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I've been taught to look down on breweries that use corn in their beer, because it's a cheaper ingredient, and obviously men would never put corn in their beer.

That being said, why would you put flaked corn in your beer? I've heard generically of adding corn to more closely approximate a commercial clone, but that leaves me questioning, in what way does it change?

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4 Answers 4

I can't comment yet, so here is a link. The link takes you to a BYO article that does a good job of explaining adjuncts in brewing.

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+1 nice article –  Cleber Goncalves Jan 24 '13 at 14:22

Corn will lighten the body of the beer and add a slightly sweet, "corny" flavor. It's subtle, but it's there. Corn is not just a way to cut corners. One of the finest Trappist breweries, Rochefort, reportedly uses corn in their beers.

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To be an annoying nit-picker, I should point out that corn doesn't actually lighten the body. Because it ferments completely (i.e. leaves no unfermented sugars in the beer) corn additions to the mash increase the original gravity but do not affect the final gravity. That is, they provide alcohol but no sweetness or body in the finished beer. –  Tobias Patton Jan 24 '13 at 6:14
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If you were to substitute some corn for some base malt, you would be lightening the body. Perhaps this is what we mean when we say a given ingredient 'lightens the body'. Otherwise, I'm brewing up a 1.100 Barelywine and then making it into Coors Light by adding flaked corn until its thin! Woot! –  Graham Jan 24 '13 at 13:18
    
Absolutely correct. Thanks for the correction. –  Denny Conn Jan 24 '13 at 16:01

Flaked corn does lighten the body. Body is basically thick malty sweetness, so thinning out that malty sweetness with something that ferments completely lightens the body. (I'm not sure why Tobias is suggesting adding alcohol without sweetness doesn't lighten the body, diluting the sweetness with alcohol, or water, or anything non-sweet is the definition of lighting the body.)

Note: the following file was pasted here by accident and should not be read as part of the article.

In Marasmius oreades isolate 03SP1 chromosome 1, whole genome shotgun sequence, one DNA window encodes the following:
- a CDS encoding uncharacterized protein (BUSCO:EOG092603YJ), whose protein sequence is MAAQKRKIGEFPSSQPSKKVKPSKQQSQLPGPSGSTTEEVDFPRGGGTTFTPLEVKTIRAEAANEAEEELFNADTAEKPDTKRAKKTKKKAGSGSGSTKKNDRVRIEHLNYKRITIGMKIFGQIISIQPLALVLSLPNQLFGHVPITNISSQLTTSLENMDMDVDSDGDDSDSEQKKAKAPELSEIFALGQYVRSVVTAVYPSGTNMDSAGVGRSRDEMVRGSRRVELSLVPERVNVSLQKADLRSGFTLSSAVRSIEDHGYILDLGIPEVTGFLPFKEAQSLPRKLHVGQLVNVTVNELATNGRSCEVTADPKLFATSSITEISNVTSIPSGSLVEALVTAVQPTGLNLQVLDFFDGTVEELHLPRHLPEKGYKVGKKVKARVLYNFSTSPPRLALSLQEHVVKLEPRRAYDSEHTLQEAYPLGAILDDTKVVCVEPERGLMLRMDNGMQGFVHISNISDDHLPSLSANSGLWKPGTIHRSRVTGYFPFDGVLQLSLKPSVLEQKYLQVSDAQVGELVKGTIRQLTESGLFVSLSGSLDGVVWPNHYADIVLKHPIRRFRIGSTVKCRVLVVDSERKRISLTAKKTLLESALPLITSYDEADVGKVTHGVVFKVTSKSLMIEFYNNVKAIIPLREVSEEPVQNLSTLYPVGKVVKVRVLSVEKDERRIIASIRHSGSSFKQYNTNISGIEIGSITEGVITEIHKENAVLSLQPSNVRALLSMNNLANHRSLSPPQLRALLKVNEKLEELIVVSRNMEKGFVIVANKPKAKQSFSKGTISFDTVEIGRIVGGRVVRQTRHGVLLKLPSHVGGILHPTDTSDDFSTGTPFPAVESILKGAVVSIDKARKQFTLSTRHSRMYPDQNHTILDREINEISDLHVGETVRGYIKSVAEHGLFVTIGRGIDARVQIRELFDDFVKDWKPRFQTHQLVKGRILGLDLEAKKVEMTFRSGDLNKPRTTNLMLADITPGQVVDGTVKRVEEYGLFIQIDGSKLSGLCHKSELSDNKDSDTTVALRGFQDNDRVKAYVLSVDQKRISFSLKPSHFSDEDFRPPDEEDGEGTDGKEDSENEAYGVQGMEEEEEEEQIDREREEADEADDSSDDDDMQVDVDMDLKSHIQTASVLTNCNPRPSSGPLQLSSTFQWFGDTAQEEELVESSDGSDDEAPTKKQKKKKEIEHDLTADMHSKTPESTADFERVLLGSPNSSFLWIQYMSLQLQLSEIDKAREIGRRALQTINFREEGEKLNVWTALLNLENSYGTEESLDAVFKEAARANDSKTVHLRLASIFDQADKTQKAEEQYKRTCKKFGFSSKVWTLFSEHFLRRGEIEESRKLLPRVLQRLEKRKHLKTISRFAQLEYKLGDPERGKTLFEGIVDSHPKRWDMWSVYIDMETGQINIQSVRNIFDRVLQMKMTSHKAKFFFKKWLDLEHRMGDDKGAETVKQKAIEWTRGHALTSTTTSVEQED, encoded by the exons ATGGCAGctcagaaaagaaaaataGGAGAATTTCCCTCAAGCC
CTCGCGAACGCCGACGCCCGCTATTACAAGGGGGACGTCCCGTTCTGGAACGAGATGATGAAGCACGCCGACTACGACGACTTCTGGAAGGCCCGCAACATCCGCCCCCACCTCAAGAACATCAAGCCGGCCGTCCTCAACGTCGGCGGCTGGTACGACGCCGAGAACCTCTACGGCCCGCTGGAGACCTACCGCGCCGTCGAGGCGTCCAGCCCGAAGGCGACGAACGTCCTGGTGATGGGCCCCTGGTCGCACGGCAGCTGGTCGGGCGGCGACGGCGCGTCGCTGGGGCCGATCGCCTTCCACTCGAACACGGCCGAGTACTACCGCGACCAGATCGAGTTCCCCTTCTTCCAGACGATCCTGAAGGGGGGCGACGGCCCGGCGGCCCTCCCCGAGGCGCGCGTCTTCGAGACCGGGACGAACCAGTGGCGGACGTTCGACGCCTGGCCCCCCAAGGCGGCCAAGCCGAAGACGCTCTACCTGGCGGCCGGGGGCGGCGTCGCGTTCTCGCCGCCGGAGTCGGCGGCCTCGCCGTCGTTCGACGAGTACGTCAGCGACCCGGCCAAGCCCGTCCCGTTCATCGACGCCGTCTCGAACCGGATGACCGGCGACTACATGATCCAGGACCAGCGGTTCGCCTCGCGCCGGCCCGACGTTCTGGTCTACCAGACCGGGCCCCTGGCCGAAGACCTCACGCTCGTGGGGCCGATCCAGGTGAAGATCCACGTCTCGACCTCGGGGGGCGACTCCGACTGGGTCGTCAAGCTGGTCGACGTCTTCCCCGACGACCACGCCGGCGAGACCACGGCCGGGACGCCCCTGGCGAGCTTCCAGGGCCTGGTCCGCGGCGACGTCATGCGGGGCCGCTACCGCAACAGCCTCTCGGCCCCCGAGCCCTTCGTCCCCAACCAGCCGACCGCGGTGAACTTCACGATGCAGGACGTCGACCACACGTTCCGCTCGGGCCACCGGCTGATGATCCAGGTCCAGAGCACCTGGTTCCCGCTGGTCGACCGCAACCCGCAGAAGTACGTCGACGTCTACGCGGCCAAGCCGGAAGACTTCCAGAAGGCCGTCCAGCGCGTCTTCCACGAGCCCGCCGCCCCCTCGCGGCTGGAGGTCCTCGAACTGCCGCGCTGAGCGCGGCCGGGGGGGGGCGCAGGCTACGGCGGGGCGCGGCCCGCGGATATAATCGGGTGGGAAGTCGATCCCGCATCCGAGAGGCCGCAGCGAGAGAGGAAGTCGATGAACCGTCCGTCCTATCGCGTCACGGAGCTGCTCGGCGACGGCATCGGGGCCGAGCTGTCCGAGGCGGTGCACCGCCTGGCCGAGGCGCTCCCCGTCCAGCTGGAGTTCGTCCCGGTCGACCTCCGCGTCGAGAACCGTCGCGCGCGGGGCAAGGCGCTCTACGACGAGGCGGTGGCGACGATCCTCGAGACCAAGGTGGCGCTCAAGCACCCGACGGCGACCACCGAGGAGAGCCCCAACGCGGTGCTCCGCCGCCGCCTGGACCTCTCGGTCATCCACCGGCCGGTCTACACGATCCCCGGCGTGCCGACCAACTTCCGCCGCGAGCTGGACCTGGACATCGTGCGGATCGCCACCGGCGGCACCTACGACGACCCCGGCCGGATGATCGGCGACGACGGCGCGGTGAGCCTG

Flaked corn does not actually completely ferment, close but not completely, like corn sugar does. Because it does not completely ferment it does add some corn flavor to the beer. It will lighten the body except in the case of beers already overloaded with sugars. The yeast will generally eat the flaked corn before barley because it has a higher sugar to starch ratio.

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You make an interesting point. I was thinking that "body" is the same as "residual sugars". Since corn ferments out completely, it does not changes the residual sugar in the final beer, and, to my way of thinking, therefore does not change the body. But maybe it's better to think of body as relating more to the final gravity of the beer, uncorrected for alcohol content. In this conception of body, corn does decrease body by increasing the alcohol content and hence lowering the final gravity. –  Tobias Patton Aug 6 at 3:54

One reason is that there are some beer styles that rely on the corn flavor: for example, the Classic American Pilsner, aka Pre-Prohibition Pilsner, gets a lot of its flavor character from corn: BJCP style description

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